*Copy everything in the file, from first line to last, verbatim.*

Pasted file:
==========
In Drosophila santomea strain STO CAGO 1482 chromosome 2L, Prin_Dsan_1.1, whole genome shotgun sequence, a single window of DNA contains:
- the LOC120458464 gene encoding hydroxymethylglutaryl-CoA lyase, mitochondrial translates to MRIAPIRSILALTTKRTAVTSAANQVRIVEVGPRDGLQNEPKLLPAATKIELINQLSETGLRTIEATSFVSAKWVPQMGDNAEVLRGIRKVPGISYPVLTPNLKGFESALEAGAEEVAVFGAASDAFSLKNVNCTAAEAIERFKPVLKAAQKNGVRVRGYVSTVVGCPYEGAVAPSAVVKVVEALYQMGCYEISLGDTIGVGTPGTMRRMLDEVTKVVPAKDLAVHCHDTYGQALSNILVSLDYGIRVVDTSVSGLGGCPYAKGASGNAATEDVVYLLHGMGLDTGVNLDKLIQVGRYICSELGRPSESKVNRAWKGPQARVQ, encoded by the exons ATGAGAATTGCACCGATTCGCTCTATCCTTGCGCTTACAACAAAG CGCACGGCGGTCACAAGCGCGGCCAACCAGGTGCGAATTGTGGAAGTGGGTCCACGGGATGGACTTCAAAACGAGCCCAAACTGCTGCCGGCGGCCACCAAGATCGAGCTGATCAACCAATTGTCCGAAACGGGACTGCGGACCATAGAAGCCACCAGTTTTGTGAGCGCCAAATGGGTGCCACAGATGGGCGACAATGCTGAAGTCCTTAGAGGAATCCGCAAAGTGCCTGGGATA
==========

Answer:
In Drosophila santomea strain STO CAGO 1482 chromosome 2L, Prin_Dsan_1.1, whole genome shotgun sequence, a single window of DNA contains:
- the LOC120458464 gene encoding hydroxymethylglutaryl-CoA lyase, mitochondrial translates to MRIAPIRSILALTTKRTAVTSAANQVRIVEVGPRDGLQNEPKLLPAATKIELINQLSETGLRTIEATSFVSAKWVPQMGDNAEVLRGIRKVPGISYPVLTPNLKGFESALEAGAEEVAVFGAASDAFSLKNVNCTAAEAIERFKPVLKAAQKNGVRVRGYVSTVVGCPYEGAVAPSAVVKVVEALYQMGCYEISLGDTIGVGTPGTMRRMLDEVTKVVPAKDLAVHCHDTYGQALSNILVSLDYGIRVVDTSVSGLGGCPYAKGASGNAATEDVVYLLHGMGLDTGVNLDKLIQVGRYICSELGRPSESKVNRAWKGPQARVQ, encoded by the exons ATGAGAATTGCACCGATTCGCTCTATCCTTGCGCTTACAACAAAG CGCACGGCGGTCACAAGCGCGGCCAACCAGGTGCGAATTGTGGAAGTGGGTCCACGGGATGGACTTCAAAACGAGCCCAAACTGCTGCCGGCGGCCACCAAGATCGAGCTGATCAACCAATTGTCCGAAACGGGACTGCGGACCATAGAAGCCACCAGTTTTGTGAGCGCCAAATGGGTGCCACAGATGGGCGACAATGCTGAAGTCCTTAGAGGAATCCGCAAAGTGCCTGGGATA